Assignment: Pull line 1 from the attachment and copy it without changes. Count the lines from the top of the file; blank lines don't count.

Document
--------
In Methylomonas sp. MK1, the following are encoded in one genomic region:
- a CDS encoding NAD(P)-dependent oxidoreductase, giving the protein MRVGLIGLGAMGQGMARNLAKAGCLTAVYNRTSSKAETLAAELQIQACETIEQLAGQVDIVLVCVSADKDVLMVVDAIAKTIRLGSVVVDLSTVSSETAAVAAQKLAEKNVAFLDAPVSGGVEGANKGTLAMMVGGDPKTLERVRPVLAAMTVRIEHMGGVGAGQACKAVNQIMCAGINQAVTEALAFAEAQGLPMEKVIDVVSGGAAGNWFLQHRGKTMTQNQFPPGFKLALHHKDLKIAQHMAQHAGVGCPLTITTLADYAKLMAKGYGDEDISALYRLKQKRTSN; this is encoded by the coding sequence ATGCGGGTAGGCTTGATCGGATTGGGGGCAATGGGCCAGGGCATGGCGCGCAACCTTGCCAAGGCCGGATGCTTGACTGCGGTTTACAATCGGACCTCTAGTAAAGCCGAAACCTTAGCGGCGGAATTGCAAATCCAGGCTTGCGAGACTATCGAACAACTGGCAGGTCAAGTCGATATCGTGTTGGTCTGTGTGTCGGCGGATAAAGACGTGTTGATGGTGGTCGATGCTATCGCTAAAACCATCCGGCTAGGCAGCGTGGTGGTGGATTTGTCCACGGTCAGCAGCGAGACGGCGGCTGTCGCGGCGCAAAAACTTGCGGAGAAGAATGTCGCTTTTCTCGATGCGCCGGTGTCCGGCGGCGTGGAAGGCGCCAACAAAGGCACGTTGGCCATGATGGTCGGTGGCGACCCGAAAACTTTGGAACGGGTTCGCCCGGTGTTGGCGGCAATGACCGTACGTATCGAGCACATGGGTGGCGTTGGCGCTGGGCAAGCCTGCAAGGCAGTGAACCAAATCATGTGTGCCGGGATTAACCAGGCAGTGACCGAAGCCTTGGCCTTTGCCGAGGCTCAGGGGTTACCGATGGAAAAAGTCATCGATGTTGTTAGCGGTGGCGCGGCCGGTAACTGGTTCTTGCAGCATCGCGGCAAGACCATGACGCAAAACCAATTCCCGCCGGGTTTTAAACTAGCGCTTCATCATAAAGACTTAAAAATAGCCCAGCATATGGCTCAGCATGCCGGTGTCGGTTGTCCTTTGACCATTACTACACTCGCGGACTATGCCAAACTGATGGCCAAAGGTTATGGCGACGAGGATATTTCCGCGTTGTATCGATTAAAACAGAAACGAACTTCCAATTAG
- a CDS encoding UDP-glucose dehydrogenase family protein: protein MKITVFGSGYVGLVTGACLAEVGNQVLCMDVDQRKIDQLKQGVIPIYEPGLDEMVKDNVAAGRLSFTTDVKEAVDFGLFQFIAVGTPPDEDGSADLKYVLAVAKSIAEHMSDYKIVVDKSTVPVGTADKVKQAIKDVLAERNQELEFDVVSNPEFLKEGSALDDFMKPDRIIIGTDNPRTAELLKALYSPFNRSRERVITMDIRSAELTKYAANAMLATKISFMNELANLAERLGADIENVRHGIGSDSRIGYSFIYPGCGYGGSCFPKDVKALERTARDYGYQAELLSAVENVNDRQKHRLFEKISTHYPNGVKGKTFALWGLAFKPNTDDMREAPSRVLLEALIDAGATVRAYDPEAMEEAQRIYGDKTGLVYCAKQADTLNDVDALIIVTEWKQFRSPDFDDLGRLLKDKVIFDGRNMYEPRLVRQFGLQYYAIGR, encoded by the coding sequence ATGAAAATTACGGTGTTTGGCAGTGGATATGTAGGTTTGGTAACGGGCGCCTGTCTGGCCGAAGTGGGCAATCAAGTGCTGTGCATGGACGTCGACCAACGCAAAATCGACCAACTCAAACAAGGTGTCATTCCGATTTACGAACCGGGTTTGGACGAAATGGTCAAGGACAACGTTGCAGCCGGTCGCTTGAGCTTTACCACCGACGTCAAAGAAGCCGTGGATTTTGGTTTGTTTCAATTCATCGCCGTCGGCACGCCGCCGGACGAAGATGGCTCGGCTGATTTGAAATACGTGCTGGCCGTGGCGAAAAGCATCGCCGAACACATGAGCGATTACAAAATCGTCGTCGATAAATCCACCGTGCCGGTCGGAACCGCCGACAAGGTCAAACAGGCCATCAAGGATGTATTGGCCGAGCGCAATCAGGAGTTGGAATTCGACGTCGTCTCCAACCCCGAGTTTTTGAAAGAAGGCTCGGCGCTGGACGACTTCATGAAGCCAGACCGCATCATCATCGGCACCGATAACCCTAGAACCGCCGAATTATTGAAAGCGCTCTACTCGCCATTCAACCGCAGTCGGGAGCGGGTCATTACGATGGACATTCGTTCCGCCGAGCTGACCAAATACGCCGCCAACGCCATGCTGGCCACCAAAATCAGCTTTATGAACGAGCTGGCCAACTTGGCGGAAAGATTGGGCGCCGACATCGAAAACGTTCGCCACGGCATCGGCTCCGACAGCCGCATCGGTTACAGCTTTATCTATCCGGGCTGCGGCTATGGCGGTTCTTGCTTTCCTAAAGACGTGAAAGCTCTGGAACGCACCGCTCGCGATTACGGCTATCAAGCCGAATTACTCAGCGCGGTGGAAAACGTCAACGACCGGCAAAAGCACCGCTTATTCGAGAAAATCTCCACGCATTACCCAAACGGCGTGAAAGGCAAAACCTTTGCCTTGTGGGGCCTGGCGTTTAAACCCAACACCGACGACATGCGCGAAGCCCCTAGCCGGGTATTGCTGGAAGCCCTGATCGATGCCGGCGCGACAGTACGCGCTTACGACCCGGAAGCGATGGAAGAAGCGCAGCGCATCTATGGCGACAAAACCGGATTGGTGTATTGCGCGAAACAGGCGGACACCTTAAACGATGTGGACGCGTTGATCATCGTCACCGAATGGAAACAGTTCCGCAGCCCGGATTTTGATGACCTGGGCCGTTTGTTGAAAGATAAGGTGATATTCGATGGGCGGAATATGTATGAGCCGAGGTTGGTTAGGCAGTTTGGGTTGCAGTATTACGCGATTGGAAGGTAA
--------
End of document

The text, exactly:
In Methylomonas sp. MK1, the following are encoded in one genomic region: